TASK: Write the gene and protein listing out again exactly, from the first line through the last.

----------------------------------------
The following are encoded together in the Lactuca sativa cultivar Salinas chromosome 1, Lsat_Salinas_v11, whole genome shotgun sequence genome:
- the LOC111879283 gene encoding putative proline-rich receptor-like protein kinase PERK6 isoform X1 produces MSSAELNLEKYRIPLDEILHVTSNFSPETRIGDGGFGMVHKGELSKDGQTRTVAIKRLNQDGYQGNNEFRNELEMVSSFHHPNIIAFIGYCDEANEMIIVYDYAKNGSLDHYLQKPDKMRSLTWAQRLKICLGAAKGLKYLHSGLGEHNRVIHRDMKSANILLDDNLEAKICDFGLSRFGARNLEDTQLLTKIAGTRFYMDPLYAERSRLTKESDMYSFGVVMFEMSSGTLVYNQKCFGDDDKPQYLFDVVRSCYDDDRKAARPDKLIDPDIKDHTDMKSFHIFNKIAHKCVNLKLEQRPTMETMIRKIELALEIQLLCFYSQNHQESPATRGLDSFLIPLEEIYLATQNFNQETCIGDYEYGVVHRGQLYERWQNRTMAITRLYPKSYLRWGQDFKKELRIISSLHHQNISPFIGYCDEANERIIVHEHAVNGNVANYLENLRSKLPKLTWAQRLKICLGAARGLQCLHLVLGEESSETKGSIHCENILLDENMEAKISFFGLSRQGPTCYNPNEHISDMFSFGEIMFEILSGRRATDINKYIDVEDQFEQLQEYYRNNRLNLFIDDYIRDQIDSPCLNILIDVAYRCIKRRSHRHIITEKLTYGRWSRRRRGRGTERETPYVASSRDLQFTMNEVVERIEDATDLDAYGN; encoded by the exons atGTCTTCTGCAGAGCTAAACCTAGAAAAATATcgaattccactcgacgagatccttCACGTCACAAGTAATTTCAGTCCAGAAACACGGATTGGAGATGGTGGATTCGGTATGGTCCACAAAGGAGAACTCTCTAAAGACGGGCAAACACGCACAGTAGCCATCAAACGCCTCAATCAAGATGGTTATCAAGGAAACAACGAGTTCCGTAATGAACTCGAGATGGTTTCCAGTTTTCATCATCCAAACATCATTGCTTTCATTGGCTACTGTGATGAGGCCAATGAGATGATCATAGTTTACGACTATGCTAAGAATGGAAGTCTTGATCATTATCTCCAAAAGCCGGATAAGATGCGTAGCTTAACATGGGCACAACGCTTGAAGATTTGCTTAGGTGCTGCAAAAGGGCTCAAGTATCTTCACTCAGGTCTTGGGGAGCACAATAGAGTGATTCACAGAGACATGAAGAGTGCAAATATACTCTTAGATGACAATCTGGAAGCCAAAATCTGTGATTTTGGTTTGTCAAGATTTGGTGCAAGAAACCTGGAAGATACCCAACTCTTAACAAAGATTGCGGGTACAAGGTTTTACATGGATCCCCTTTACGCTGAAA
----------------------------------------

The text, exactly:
The following are encoded together in the Lactuca sativa cultivar Salinas chromosome 1, Lsat_Salinas_v11, whole genome shotgun sequence genome:
- the LOC111879283 gene encoding putative proline-rich receptor-like protein kinase PERK6 isoform X1 produces MSSAELNLEKYRIPLDEILHVTSNFSPETRIGDGGFGMVHKGELSKDGQTRTVAIKRLNQDGYQGNNEFRNELEMVSSFHHPNIIAFIGYCDEANEMIIVYDYAKNGSLDHYLQKPDKMRSLTWAQRLKICLGAAKGLKYLHSGLGEHNRVIHRDMKSANILLDDNLEAKICDFGLSRFGARNLEDTQLLTKIAGTRFYMDPLYAERSRLTKESDMYSFGVVMFEMSSGTLVYNQKCFGDDDKPQYLFDVVRSCYDDDRKAARPDKLIDPDIKDHTDMKSFHIFNKIAHKCVNLKLEQRPTMETMIRKIELALEIQLLCFYSQNHQESPATRGLDSFLIPLEEIYLATQNFNQETCIGDYEYGVVHRGQLYERWQNRTMAITRLYPKSYLRWGQDFKKELRIISSLHHQNISPFIGYCDEANERIIVHEHAVNGNVANYLENLRSKLPKLTWAQRLKICLGAARGLQCLHLVLGEESSETKGSIHCENILLDENMEAKISFFGLSRQGPTCYNPNEHISDMFSFGEIMFEILSGRRATDINKYIDVEDQFEQLQEYYRNNRLNLFIDDYIRDQIDSPCLNILIDVAYRCIKRRSHRHIITEKLTYGRWSRRRRGRGTERETPYVASSRDLQFTMNEVVERIEDATDLDAYGN; encoded by the exons atGTCTTCTGCAGAGCTAAACCTAGAAAAATATcgaattccactcgacgagatccttCACGTCACAAGTAATTTCAGTCCAGAAACACGGATTGGAGATGGTGGATTCGGTATGGTCCACAAAGGAGAACTCTCTAAAGACGGGCAAACACGCACAGTAGCCATCAAACGCCTCAATCAAGATGGTTATCAAGGAAACAACGAGTTCCGTAATGAACTCGAGATGGTTTCCAGTTTTCATCATCCAAACATCATTGCTTTCATTGGCTACTGTGATGAGGCCAATGAGATGATCATAGTTTACGACTATGCTAAGAATGGAAGTCTTGATCATTATCTCCAAAAGCCGGATAAGATGCGTAGCTTAACATGGGCACAACGCTTGAAGATTTGCTTAGGTGCTGCAAAAGGGCTCAAGTATCTTCACTCAGGTCTTGGGGAGCACAATAGAGTGATTCACAGAGACATGAAGAGTGCAAATATACTCTTAGATGACAATCTGGAAGCCAAAATCTGTGATTTTGGTTTGTCAAGATTTGGTGCAAGAAACCTGGAAGATACCCAACTCTTAACAAAGATTGCGGGTACAAGGTTTTACATGGATCCCCTTTACGCTGAAA